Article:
Authorities from the U.S. Immigration and Customs Enforcement and Removal Operations arrested 19 people in Massachusetts communities over several days after targeting undocumented immigrants who have been charged or convicted of drug crimes.
According to a news release from ICE, many of the people arrested in the sting were released from local law enforcement custody without notifying federal immigration agents.
The news release lists the circumstances surrounding some of the arrests, but ICE did not release the names of those arrested.
The people arrested in the sting come from seven different countries: the Bahamas, Brazil, Cape Verde, Dominican Republic, France, Haiti and Guatemala.
“ERO deportation officers are committed to enforcing immigration laws fairly and professionally, while protecting the neighborhoods of the Commonwealth,” said Deputy Field Office Director Todd Lyons of ICE ERO Boston. “This operation clearly shows that ICE’s enforcement efforts continue to target criminal aliens with serious drug offenses who clearly represent a threat to public safety.”
ICE gave a rundown of several arrests, but did not identify the suspects.
ICE came under fire in Massachusetts for arresting undocumented immigrants at courthouses.
Officials at ICE appealed a federal judge’s decision to temporarily block the arrest of undocumented immigrants who show up to court in Massachusetts. A coalition of attorneys, public defenders and public safety officials, led by Middlesex County District Attorney Marian Ryan, claimed that the immigration arrests were deterring people from attending court hearings and cooperating with local law enforcement.
In the news release, ICE explained the use of detainers against people who have been arrested on criminal charges. Detainers are used after ICE believes it has probable cause to remove a person from the country.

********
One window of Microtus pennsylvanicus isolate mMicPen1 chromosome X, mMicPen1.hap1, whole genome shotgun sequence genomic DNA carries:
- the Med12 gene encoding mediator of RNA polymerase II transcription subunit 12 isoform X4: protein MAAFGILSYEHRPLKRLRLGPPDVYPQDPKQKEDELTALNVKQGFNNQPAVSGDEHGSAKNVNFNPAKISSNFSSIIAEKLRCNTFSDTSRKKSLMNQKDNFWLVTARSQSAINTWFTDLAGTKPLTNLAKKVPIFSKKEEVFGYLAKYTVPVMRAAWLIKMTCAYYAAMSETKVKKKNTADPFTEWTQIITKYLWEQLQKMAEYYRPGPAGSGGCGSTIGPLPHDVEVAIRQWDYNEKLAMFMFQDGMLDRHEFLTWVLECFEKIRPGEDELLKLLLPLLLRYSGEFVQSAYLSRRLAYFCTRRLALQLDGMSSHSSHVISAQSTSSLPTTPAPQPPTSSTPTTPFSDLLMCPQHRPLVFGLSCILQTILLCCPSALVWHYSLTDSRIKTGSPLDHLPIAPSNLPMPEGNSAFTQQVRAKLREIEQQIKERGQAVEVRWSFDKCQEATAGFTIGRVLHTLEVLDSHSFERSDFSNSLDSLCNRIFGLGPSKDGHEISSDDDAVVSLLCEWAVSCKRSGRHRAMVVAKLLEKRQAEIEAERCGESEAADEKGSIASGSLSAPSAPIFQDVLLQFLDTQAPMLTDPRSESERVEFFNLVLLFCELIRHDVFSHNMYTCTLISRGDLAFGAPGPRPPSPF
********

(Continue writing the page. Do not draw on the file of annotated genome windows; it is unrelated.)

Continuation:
“The detainer asks the other law enforcement agency to notify ICE in advance of release and to maintain custody of the alien for a brief period of time so that ICE can take custody of that person in a safe and secure setting upon release from that agency’s custody,” the agency said. “When law enforcement agencies fail to honor immigration detainers and release serious criminal offenders onto the streets, it undermines ICE’s ability to protect public safety and carry out its mission.”
The agency further said Congress has not established any requirement directing ICE to seek a judicial warrant from federal courts before taking custody of an “alien on civil immigration violations.”
“This idea is simply a figment created by those who wish to undermine immigration enforcement and excuse the ill-conceived practices of sanctuary jurisdictions that put politics before public safety,” ICE wrote.
Federal prosecutors filed charges against Newton District Court Judge Shelley Joseph after they accused her of helping an undocumented man in her courtroom evade federal immigration agents.
In the press release, ICE took a shot at sanctuary communities saying those communities put the public at risk and force ICE agents to make arrests on the street.
“Local jurisdictions that choose to not cooperate with ICE are likely to see an increase in ICE enforcement activity, as the agency has no choice but to conduct more at-large arrest operations,” ICE said.